I make a lot of mistakes while I’m writing. No, I mean, like, a lot. I’m not talking about little grammar and spelling mistakes – those are just part of the landscape. I’m talking about big, ridiculous mistakes: plot holes you could fly a 747 through, characters who act so inconsistently they might be diagnosed with multiple personality disorder, settings that have tall blue trees in one scene and scrubby orange bushes in the next.
As I’ve been writing my way through novel number one, some of these errors have jumped out at me almost immediately, biting me in the face like angry wolverines. Others have lurked in the text like hungry alligators just below the surface of a pond, waiting until I started working on the rewrite before closing their noissome jaws around my head.
On the one hand, I’m fortunate to have found these errors. It’s so easy to toddle along creating your fiction while remaining completely oblivious of any problems your creation might have. On the other hand, all those stupid mistakes are a pain in my tender portions. They’ve got to be fixed, the little buggers. The trouble is, if I fix the writing mistakes immediately, the pace of my writing goes from slow to sub-glacial and I lose track not only of pace but of where I exactly I was going, beat sheet or not. If I wait to fix them until later, I just flat forget about whatever egregious error it was.
To deal with all these imperfections, I’ve discovered a couple of tools. One is a trick from a science fiction writer whose name I can’t remember, because I picked it up so long ago. The other is something I just started doing out of the desperate need to remember all the stuff that was going wrong with my novel.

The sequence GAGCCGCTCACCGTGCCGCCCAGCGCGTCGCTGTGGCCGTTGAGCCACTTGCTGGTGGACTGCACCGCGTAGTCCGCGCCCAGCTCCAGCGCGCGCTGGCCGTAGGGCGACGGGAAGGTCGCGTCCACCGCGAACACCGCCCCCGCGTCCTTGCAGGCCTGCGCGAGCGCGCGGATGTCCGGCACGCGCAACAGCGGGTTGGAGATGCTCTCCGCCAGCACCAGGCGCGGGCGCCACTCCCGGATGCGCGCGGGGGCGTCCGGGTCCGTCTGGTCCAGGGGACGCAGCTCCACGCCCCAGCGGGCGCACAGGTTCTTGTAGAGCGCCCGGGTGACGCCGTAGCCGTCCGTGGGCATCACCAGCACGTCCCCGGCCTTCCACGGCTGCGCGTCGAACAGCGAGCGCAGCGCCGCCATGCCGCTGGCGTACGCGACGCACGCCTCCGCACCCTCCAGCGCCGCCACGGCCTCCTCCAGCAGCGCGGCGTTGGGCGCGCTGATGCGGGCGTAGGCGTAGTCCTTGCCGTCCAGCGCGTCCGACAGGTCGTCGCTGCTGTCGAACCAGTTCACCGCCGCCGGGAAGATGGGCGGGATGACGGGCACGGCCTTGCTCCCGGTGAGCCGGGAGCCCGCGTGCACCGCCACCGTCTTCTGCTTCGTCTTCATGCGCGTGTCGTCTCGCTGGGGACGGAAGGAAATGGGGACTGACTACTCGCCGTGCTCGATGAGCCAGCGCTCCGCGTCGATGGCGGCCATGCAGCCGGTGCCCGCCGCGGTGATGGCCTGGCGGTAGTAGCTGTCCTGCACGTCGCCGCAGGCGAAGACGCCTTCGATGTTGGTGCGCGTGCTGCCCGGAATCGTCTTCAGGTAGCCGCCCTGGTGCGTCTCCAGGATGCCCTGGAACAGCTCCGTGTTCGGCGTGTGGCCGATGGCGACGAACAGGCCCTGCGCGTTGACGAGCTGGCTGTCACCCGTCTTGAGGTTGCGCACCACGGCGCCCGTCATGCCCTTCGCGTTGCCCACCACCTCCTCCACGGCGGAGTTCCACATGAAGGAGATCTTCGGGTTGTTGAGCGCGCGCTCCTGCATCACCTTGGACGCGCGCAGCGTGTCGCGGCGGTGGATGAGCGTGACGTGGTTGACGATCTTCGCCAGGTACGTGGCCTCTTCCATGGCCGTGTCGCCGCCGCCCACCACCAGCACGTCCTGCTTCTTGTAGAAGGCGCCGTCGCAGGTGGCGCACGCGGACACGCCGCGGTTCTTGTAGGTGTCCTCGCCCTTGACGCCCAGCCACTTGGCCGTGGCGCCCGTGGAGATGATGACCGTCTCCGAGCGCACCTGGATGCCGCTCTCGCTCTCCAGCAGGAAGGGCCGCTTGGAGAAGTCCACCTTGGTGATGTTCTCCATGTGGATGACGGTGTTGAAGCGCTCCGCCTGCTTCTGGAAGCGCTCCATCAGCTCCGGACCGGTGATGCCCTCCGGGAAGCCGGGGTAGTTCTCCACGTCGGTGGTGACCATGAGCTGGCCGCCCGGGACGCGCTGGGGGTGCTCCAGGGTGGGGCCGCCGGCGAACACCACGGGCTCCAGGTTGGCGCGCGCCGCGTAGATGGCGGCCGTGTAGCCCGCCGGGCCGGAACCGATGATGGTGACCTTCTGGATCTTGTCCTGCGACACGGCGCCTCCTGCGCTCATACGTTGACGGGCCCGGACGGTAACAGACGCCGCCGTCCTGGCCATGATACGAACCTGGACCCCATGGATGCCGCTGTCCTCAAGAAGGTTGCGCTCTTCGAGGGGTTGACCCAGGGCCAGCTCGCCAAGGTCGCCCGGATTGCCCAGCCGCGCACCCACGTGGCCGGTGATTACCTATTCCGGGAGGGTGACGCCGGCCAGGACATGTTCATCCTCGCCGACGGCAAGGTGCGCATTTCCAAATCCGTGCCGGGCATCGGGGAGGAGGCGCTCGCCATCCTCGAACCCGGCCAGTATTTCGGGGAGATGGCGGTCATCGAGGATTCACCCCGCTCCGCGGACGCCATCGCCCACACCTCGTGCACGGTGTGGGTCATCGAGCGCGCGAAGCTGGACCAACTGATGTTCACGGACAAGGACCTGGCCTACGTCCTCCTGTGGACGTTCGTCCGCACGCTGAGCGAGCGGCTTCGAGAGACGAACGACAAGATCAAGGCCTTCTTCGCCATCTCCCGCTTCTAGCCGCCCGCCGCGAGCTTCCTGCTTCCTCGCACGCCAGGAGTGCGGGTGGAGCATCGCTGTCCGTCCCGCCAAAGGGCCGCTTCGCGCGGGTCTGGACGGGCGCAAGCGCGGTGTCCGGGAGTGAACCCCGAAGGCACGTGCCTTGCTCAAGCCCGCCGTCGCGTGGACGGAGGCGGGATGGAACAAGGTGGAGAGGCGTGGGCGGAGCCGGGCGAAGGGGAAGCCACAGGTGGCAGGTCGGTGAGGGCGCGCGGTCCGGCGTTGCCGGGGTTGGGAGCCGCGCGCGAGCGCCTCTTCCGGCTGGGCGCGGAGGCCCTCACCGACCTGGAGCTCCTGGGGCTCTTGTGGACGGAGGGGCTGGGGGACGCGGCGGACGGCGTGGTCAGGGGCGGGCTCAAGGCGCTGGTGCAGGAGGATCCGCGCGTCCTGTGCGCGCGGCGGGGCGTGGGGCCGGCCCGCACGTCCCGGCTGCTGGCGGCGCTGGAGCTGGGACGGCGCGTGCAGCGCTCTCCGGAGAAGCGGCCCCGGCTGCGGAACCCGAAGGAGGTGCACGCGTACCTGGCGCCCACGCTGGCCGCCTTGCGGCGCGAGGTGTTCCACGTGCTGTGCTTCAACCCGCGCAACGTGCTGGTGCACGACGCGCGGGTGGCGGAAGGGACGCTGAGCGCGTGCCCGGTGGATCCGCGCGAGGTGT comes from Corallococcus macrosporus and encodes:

The first technique is very simple: brackets. Whenever I am writing along and notice something that will need fixing later, I make a note right there in the text, as I write; for example, “Jackie pulled her pistol and leveled it at the badger. [Jackie never had a pistol. Be sure she gets one earlier.] ‘Don’t shoot!’ cried the badger.” By using the brackets, I can make a quick note of my flub and move on without losing momentum. This works pretty well for smaller mistakes.
For bigger mistakes, such as plot holes, I maintain a fix-it sheet. This is just a separate document in which I have written down things that need fixing, hence the name. Here’s a breakdown of the contents:
- I’m having some issues with character development in novel number one, so in my fix-it sheet I’ve noted things like “Need emotional investment in Colin from the start,” “Colin always needs a goal in mind, at whatever stage his character is,” “Ensure Colin’s quest for the Bough is clear… clear start, reason, etc.”
- Because I’m an organizer (regardless of what my family might tell you), my fix-it sheet is arranged according to sections of the novel. There’s also a separate section for suggestions from my writing group (Thanks, gang!).
- I also have a section titled “Look at during mss work,” which contains things to review each chapter for as I go through the rewrite, things like “Colin’s internal dialog: Try to make it out loud along, in dialog with a character, or skip it,” and “Check for character growth in every scene.”
You can organize your fix-it sheet any way you want, according to your needs and temperament. (Like you needed my permission, right?)
Now that I’ve started my second draft, I’m using these tools in earnest. I am using the bracketed notes as I work with the manuscript itself, tidying up the smaller errors as I go along. I have used the notes from the fix-it sheet to fill out a detailed beat sheet for the second draft, which ensures I work all the big fixes into the correct spots. That’s working well so far. I am also checking every chapter for the look-at-during-mss-work stuff. That’s slow, but it makes me slow down and comb through each chapter, which is what I wanted to do for the second draft.
So, there you have them: the fix-it notes and the fix-it sheet. Use them like crazy! Unless your writing is always defect-free, in which case, go away, I don’t want to hear about it.
If you’ve got a cool way of dealing with mistakes in your fiction, please share it in a comment.
Thanks for reading!